Planet Earth

SNAPSHOT: These Sea Snakes Can 'See' Predators Using Their Tails

D-briefBy Alison MackeyMar 15, 2019 9:00 PM
(Credit: Graham Edgar)
(Credit: Graham Edgar)

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Have you ever wished for eyes in the back of your head? How about your rear end?

Researchers at the University of Adelaide in Australia have been studying “seeing” tails among several species of Australian sea snakes. That includes the olive sea snake, Aipysurus laevis, pictured here.

Their long tails make a tempting target for predators, but evolution has endowed at least three species of these sea snakes with a neat trick: the skin on their tails can sense light.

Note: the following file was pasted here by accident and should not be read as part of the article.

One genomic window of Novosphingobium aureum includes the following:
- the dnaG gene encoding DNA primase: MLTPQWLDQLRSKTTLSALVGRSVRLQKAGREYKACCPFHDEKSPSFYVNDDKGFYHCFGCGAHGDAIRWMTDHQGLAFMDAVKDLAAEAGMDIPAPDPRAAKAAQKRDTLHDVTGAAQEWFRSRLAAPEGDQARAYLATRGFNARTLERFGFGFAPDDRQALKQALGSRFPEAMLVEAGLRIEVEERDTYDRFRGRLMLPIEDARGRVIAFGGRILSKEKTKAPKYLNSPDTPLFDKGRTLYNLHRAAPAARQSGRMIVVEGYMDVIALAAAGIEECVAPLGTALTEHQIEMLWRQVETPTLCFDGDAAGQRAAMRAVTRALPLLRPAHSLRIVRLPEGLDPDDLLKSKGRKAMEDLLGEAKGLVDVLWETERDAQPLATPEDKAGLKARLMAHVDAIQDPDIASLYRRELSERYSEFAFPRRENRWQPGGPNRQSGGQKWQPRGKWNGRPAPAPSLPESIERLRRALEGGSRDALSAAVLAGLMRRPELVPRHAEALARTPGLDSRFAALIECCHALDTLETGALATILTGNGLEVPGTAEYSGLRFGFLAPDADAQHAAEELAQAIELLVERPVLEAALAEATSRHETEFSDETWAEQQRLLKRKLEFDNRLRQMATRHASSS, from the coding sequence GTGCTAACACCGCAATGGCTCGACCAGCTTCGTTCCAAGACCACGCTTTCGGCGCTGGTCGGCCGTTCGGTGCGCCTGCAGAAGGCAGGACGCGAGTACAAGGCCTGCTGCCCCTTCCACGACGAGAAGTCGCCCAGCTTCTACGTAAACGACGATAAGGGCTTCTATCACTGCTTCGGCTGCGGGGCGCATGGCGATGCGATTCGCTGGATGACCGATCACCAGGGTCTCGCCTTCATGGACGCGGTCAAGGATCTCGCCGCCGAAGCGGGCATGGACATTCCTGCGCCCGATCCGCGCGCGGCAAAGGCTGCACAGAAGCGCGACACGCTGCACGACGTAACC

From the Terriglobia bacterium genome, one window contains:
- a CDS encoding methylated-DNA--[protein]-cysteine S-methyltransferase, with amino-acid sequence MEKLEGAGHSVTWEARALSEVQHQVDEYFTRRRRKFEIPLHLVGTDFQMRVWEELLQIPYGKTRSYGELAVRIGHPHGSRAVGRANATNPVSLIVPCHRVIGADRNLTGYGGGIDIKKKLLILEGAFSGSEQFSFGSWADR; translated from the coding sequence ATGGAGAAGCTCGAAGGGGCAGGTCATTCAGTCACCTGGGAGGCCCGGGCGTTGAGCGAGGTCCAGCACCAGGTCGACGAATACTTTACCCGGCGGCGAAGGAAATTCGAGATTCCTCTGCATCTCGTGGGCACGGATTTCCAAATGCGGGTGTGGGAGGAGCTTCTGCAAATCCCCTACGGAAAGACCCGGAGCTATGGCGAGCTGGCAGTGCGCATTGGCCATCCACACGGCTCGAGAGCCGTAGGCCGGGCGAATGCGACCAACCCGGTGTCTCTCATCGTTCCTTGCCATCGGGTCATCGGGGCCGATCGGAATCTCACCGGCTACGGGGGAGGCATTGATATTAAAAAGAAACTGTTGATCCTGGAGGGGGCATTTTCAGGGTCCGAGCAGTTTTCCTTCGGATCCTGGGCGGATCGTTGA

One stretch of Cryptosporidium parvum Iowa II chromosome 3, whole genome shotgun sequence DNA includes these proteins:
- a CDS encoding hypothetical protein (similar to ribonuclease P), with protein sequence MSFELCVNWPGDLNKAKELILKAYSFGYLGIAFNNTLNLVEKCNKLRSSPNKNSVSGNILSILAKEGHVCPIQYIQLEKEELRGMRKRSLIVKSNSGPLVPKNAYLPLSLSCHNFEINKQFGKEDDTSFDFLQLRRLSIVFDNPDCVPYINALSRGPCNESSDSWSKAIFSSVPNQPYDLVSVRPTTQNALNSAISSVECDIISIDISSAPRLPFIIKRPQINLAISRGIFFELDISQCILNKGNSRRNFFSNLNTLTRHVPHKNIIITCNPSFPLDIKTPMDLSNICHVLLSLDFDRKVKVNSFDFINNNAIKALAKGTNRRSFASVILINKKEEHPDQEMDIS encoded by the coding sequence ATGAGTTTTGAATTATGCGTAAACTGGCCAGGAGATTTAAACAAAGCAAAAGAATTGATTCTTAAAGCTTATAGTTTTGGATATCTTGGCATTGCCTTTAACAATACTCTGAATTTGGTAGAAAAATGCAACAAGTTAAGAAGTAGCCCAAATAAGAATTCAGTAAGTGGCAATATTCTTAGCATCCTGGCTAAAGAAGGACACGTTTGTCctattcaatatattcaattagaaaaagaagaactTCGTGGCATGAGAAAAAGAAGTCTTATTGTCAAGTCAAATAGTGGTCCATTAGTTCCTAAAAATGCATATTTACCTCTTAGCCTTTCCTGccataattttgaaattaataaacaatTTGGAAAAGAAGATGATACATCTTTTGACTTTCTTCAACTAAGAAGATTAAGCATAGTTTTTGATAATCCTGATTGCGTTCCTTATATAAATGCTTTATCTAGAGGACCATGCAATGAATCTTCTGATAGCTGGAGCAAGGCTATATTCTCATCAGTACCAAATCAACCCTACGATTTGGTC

The scientists used RNA sequencing to identify a short list of genes that might be responsible this rare ability. As it turns out, it is rare indeed — lead study author Jenna Crowe-Riddell notes “The olive sea snake was the only reptile, out of more than 10,000 reptile species, that was known to respond to light on the skin in this way.”

Their research was published in the journal Molecular Ecology.

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